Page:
A documentary defense of the hemp plant, revealing the laws against it to be hypocritical and unjust. [ The Hemp Revolution credits: Dir: Anthony Clarke/ 75 min/ Documentary-Educational/ Australia/ Legalize Drugs]
No trailer is available, but this film is commonly posted online.
“A nearly encyclopedic account of hemp’s relationship with modern man. The Hemp Revolution is a devastating critique of the laws against hemp.”
The viewer learns from this film that the hemp plant has been a friend to mankind for millennia. Its seeds, stalks, and leaves can be put to many uses: as food, building material, textiles, cooking oil, fuel, cosmetics, paper, medicine, and, of course, recreational drug.
Ah, and there’s the rub. Recreational drugs other than nicotine and alcohol are forbidden in the U.S. and, thanks to U.S. government pressure, are increasingly forbidden around the world.
The Hemp Revolution makes a tremendous case not only that the ban on hemp (i.e., marijuana) as a drug is indefensible but also that, because of the ban, an enormously high price is being paid in terms of foregone alternative uses of hemp. For instance, consider the advantages of hemp in the manufacture of paper. As told here, an acre of hemp produces four times as much fiber as an acre of trees with no need for pesticides (because, of course, hemp grows like a … weed) and far less need for chemicals in processing. The finest and longest-lasting paper ever made is of hemp, including that on which the first copy of the Declaration of Independence was written. Ironically, it was that very usefulness that got hemp banned in the first place.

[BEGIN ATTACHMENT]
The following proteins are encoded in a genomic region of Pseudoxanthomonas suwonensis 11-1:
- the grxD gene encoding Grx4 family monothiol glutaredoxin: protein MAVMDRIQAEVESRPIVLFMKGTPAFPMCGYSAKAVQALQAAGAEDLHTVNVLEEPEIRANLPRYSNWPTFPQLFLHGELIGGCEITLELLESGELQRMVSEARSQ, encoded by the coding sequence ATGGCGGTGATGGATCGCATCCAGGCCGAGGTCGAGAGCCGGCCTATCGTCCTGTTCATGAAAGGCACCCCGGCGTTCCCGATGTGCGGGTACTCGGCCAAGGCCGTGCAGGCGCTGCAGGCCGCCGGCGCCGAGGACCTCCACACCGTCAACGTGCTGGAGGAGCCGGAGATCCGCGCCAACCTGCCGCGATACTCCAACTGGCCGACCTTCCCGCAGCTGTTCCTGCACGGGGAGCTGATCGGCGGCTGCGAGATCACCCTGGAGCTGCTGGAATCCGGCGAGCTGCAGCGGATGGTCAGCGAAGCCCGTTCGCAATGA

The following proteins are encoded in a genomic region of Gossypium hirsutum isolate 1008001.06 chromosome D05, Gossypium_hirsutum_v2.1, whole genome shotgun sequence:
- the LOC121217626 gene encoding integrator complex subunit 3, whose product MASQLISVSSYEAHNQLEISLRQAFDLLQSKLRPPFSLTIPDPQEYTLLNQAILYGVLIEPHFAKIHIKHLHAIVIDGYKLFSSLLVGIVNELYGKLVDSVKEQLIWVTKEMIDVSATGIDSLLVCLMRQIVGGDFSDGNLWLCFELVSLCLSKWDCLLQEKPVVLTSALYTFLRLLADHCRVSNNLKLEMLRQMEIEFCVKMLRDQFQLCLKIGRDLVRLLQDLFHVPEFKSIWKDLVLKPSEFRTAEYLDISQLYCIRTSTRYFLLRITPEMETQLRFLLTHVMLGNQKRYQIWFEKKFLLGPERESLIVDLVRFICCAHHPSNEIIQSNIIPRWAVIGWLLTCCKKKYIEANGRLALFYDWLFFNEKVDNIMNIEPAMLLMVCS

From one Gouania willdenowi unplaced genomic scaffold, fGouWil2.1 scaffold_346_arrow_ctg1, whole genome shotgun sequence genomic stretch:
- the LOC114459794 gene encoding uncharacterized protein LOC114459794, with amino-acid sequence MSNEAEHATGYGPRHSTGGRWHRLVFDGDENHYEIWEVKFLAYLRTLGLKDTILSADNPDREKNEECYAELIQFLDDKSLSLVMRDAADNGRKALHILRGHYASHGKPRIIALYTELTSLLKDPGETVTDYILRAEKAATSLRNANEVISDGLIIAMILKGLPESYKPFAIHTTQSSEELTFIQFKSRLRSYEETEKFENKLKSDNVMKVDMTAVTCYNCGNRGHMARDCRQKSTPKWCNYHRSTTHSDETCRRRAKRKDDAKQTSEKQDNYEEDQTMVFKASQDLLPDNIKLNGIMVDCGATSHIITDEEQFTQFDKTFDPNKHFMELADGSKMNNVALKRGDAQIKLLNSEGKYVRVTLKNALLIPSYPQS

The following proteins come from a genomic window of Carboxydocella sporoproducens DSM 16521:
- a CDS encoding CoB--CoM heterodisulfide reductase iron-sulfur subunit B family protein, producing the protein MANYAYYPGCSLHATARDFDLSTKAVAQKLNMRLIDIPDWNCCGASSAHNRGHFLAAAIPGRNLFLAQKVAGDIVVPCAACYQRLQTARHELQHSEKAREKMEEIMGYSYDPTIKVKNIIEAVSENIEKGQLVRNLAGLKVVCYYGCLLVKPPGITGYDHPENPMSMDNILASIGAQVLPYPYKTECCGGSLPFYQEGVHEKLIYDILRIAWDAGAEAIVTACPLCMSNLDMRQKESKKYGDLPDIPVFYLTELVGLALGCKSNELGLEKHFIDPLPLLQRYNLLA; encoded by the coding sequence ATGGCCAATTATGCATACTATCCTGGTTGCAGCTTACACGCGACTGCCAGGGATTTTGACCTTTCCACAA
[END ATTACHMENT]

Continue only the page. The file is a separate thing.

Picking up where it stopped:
In a story that will be familiar to libertarians, the film alleges that manufacturers of chemicals, paper, and textiles allied to get the U.S. government to forbid hemp production. It eventually did so on trumped-up charges that hemp, then renamed as marijuana, was responsible for a wave of violent crime, as detailed in the now much ridiculed film Reefer Madness. Apart from a brief period during World War II when the government actually encouraged the growing of hemp, it has been banned ever since. That’s especially tragic for those in need of it as a medicinal. And a few such people tell their stories here, of using marijuana for pain relief and of being arrested for it.
That brings up the biggest price being paid for the ban: liberty. Each year, according to the film, one hundred thousand Americans are arrested for marijuana use (by others’ reckoning, that figure is over six hundred thousand). Thanks to those sorts of numbers, the U.S. now has the world’s highest overall rate of incarceration.
All this and much more is reported in this nearly encyclopedic account of hemp’s relationship with modern man. The Hemp Revolution is a devastating critique of the laws against hemp.